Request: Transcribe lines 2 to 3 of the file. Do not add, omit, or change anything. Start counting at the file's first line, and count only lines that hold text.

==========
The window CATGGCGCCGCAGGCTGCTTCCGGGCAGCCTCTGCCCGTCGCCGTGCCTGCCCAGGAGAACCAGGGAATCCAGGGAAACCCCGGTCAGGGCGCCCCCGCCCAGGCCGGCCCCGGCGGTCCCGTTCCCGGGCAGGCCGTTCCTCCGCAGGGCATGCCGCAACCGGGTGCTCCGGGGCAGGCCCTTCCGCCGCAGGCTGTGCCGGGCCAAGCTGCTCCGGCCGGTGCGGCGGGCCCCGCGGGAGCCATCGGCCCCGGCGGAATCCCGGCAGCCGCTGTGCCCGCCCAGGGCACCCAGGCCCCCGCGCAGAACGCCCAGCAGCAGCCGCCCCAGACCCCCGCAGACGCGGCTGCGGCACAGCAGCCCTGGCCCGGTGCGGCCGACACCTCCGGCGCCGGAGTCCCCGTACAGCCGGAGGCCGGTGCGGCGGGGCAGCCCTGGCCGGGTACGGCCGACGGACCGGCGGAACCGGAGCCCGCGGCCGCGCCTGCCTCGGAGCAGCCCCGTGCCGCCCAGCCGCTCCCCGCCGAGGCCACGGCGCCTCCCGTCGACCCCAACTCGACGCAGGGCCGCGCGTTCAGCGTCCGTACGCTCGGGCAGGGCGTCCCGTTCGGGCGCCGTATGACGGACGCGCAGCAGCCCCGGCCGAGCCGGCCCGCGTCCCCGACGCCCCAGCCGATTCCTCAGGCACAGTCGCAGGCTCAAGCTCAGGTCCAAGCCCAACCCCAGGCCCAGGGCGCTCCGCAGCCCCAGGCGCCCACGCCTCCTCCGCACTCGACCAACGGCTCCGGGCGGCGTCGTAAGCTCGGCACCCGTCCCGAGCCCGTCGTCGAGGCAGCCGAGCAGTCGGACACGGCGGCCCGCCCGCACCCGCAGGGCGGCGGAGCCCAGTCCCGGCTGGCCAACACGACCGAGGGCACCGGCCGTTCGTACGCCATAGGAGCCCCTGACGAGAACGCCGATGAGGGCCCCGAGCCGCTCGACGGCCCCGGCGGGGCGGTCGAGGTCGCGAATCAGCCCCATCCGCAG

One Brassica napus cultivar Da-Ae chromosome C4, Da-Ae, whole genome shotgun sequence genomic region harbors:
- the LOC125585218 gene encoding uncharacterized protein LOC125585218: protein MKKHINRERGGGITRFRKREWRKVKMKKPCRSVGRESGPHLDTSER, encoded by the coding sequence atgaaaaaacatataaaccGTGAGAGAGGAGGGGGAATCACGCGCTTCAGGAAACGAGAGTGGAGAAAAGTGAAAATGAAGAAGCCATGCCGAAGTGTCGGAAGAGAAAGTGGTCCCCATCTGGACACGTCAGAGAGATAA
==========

One Brassica napus cultivar Da-Ae chromosome C4, Da-Ae, whole genome shotgun sequence genomic region harbors:
- the LOC125585218 gene encoding uncharacterized protein LOC125585218: protein MKKHINRERGGGITRFRKREWRKVKMKKPCRSVGRESGPHLDTSER, encoded by the coding sequence atgaaaaaacatataaaccGTGAGAGAGGAGGGGGAATCACGCGCTTCAGGAAACGAGAGTGGAGAAAAGTGAAAATGAAGAAGCCATGCCGAAGTGTCGGAAGAGAAAGTGGTCCCCATCTGGACACGTCAGAGAGATAA